The following references are hereby incorporated by reference in their entireties:

SET References

SET Secure Electronic Transaction Specification, Book 1: Business Description, Version 1.0, May 31, 1997 (available at http://www.setco.org/download.html).

SET Secure Electronic Transaction Specification Book 2: Programmer's Guide, Version 1.0, May 31, 1997 (available at http://www.setco.org/download.html).

SET Secure Electronic Transaction Specification Book 3: Formal Protocol Definition, Version 1.0, May 31, 1997 (available at http://www.setco.org/download.html).

SET Glossary of Terms, July 1999 (available at http://www.setco.org/download.html).

External Interface Guide to SET Secure Electronic Transaction, Sep. 24, 1997 (available at http://www.setco.org/download.html).

SET Generic Cryptogram Extension, Jul. 19, 1999 (available at http://www.setco.org/download.html).

SET Japanese Payment Option Extension, Aug. 24, 1999 (available at http://www.setco.org/download.html).

SET Merchant Initiated Authorization Extension, Jul. 19, 1999 (available at http://www.setco.org/download.html).

SET Online PIN Extensions, Jul. 19, 1999 (available at http://www.setco.org/download.html).

SET CVV2/CVC2 Extension, Sep. 29, 1999 (available at http://www.setco.org/download.html).

EMV References

EMV '96 Chip Electronic Commerce Specification, Draft 1.0, 1999.

EMV '96 Integrated Circuit Card Specification for Payment Systems, Version 3.1.1, May 31, 1998 (available at http://www.emvco.com/specifications.cfm).

EMV '96 Integrated Circuit Card Terminal Specification for Payment Systems, Version 3.1.1, May 31, 1998 (available at http://www.emvco.com/specifications.cfm).

EMV '96 Integrated Circuit Card Application Specification for Payment Systems, Version 3.1.1, May 31, 1998 (available at http://www.emvco.com/specifications.cfm).

Business Functional Requirements for Debit and Credit on Chip, Version 1.0, Oct. 20, 1997 (available at http://www.mastercard.com/emv/emvspecs02.html#emv2).

Integrated Circuit Card Application Specifications for Debit and Credit on Chip, Version 2.0, November 1998 (available at http://www.mastercard.com/emv/emvspecs02.html#emv2).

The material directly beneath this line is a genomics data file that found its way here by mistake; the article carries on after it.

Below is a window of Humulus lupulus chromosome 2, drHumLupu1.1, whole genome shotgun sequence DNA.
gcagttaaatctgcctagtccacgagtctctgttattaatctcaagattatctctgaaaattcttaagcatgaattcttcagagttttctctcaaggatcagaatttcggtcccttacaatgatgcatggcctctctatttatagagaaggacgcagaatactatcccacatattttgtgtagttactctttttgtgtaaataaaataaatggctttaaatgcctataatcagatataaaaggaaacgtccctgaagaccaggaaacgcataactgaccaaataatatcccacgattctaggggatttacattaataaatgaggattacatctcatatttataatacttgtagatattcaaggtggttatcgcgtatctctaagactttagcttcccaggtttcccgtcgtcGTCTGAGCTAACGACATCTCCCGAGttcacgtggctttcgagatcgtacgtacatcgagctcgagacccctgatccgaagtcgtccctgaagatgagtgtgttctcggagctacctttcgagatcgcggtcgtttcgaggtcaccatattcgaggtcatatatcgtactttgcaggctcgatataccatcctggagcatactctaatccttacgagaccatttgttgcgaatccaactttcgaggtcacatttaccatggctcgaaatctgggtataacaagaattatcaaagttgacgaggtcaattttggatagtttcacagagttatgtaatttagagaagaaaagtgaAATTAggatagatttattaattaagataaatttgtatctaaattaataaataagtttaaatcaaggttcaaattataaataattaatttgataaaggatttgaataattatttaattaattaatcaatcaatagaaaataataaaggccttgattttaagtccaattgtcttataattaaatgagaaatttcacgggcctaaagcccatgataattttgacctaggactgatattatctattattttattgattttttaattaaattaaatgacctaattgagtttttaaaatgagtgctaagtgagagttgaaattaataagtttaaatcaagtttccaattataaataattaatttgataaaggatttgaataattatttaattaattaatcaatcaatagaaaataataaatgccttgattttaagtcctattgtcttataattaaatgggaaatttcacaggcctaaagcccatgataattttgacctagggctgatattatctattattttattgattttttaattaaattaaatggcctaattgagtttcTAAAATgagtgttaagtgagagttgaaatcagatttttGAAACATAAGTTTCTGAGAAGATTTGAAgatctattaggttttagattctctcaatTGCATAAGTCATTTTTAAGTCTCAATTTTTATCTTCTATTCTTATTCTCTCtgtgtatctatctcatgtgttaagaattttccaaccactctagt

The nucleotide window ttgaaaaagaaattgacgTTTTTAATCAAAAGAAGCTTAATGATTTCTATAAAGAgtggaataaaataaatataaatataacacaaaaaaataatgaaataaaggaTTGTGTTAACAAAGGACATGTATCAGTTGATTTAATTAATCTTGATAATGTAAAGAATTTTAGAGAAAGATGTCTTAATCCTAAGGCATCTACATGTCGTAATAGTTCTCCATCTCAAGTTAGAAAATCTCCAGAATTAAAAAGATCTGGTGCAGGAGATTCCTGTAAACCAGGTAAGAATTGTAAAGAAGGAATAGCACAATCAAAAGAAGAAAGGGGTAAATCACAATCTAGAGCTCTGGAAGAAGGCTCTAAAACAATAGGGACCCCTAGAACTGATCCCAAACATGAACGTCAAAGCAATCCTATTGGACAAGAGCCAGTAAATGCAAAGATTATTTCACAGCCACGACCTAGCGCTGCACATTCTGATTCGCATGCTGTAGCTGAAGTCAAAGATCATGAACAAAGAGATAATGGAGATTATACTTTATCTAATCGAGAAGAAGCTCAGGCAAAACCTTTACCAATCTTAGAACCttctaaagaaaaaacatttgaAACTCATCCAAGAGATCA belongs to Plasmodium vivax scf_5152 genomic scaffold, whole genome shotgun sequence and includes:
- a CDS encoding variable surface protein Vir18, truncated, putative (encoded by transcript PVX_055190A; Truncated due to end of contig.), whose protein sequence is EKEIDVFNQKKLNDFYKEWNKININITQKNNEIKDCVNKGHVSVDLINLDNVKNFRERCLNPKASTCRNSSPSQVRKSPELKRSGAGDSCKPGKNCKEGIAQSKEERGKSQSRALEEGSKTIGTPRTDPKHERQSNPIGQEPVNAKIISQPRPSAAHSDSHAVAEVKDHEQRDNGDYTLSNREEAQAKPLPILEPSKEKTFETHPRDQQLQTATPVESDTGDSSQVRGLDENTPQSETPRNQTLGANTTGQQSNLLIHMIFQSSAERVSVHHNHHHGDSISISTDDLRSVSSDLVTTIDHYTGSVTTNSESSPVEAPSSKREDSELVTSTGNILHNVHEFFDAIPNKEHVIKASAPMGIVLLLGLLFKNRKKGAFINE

Minimum Card Requirements for Debit and Credit on Chip, Version 2.0, November 1998 (available at http://www.mastercard.com/emv/emvspecs02.html#emv2).

Terminal Requirements for Debit and Credit on Chip, Version 2.0, November 1998 (available at http://www.mastercard.com/emv/emvspecs02.html#emv2).

Integrated Circuit Card Terminal Application Services—Type Approval, Version 1.0, Oct. 24, 1997 (available at http://www.mastercard.com/emv/emvspecs02.html#emv2).

Personalization Data Specifications for Debit and Credit on Chip, Version 1.0, August 1998 (available at http://www.mastercard.com/emv/emvspecs02.html#emv2).

MULTOS References

MAOSCO, A Guide to the MULTOS Scheme (2000).

MAOSCO, Information Bulletin—Introduction to MULTOS &MAOSCO, Jan. 4, 1998 (available at http://dh007-00.web.dircon.net/present.ihtml).

MAOSCO, Information Bulletin 6—MAOSCO Policy Position on ITSEC Matters, Mar. 19, 1999 (available at http://dh007-00.web.dircon.net/present.ihtml).

MAOSCO, Information Bulletin No. 3—Developing &Loading Applications, March 1998 (available at http://dh007-00.web.dircon.net/present.ihtml).

MAOSCO, Information Bulletin No. 4—Using MULTOS, April 1998 (available at http://dh007-00.web.dircon.net/present.ihtml).

MAOSCO, Information Bulletin No 5—Application Load/Delete Certificates &Application Load Units, Mar. 18, 1998 (available at http://dh007-00.web.dircon.net/present.ihtml).

MAOSCO, Information Bulletin No. 7—Export Controls, Sep. 29, 1998 (available at http://dh007-00.web.dircon.net/present.ihtml).

MAOSCO, Information Bulletin No. 8—Obtaining an Implementation Licence, May 14, 1998 (available at http://dh007-00.web.dircon.net/present.ihtml).

MAOSCO, Information Bulletin No. 9—Export Controls, End-User Undertaking Guidance, Mar. 4, 1999 (available at http://dh007-00.web.dircon.net/present.ihtml).

MAOSCO, Technical Bulletin No. 1—Shell Applications, Apr. 15, 1999 (available at http://dh007-00.web.dircon.net/present.ihtml).

MAOSCO, Technical Bulletin No. 2—MULTOS and ISO 7816 Files, Jul. 7, 1998 (available at http://dh007-00.web.dircon.net/present.ihtml).

MAOSCO, Technical Bulletin No. 4—Enablement/MSM Controls Data Loading, Dec. 4, 1998 (available at http://dh007-00.web.dircon.net/present.ihtml).

MAOSCO, Technical Bulletin No. 5—Delegation, Apr. 15, 1999 (available at http://dh007-00.web.dircon.net/present.ihtml).

MAOSCO, Technical Bulletin No. 6—What's New in MULTOS, Sep. 1, 1998 (available at http://dh007-00.web.dircon.net/present.ihtml).